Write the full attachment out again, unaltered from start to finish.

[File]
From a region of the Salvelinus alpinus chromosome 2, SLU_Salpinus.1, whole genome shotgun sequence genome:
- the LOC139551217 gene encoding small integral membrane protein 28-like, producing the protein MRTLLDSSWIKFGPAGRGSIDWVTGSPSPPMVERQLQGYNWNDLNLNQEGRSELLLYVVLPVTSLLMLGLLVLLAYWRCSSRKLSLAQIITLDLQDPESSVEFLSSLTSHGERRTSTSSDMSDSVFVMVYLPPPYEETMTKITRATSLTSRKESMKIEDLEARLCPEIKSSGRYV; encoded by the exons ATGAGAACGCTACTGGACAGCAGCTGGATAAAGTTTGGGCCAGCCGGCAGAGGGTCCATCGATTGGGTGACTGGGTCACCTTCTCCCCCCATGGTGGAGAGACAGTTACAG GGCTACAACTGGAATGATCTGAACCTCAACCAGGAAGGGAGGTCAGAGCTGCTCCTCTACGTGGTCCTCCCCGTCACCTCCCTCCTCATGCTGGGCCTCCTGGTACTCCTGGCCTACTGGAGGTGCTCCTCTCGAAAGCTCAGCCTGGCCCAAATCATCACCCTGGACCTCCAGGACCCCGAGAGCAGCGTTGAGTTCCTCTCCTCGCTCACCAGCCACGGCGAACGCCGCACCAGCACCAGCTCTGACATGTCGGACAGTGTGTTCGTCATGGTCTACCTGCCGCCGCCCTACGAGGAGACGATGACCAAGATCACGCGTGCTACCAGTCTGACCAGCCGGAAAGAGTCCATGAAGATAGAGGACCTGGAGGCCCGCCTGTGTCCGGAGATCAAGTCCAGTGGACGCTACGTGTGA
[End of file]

From a region of the Salvelinus alpinus chromosome 2, SLU_Salpinus.1, whole genome shotgun sequence genome:
- the LOC139551217 gene encoding small integral membrane protein 28-like, producing the protein MRTLLDSSWIKFGPAGRGSIDWVTGSPSPPMVERQLQGYNWNDLNLNQEGRSELLLYVVLPVTSLLMLGLLVLLAYWRCSSRKLSLAQIITLDLQDPESSVEFLSSLTSHGERRTSTSSDMSDSVFVMVYLPPPYEETMTKITRATSLTSRKESMKIEDLEARLCPEIKSSGRYV; encoded by the exons ATGAGAACGCTACTGGACAGCAGCTGGATAAAGTTTGGGCCAGCCGGCAGAGGGTCCATCGATTGGGTGACTGGGTCACCTTCTCCCCCCATGGTGGAGAGACAGTTACAG GGCTACAACTGGAATGATCTGAACCTCAACCAGGAAGGGAGGTCAGAGCTGCTCCTCTACGTGGTCCTCCCCGTCACCTCCCTCCTCATGCTGGGCCTCCTGGTACTCCTGGCCTACTGGAGGTGCTCCTCTCGAAAGCTCAGCCTGGCCCAAATCATCACCCTGGACCTCCAGGACCCCGAGAGCAGCGTTGAGTTCCTCTCCTCGCTCACCAGCCACGGCGAACGCCGCACCAGCACCAGCTCTGACATGTCGGACAGTGTGTTCGTCATGGTCTACCTGCCGCCGCCCTACGAGGAGACGATGACCAAGATCACGCGTGCTACCAGTCTGACCAGCCGGAAAGAGTCCATGAAGATAGAGGACCTGGAGGCCCGCCTGTGTCCGGAGATCAAGTCCAGTGGACGCTACGTGTGA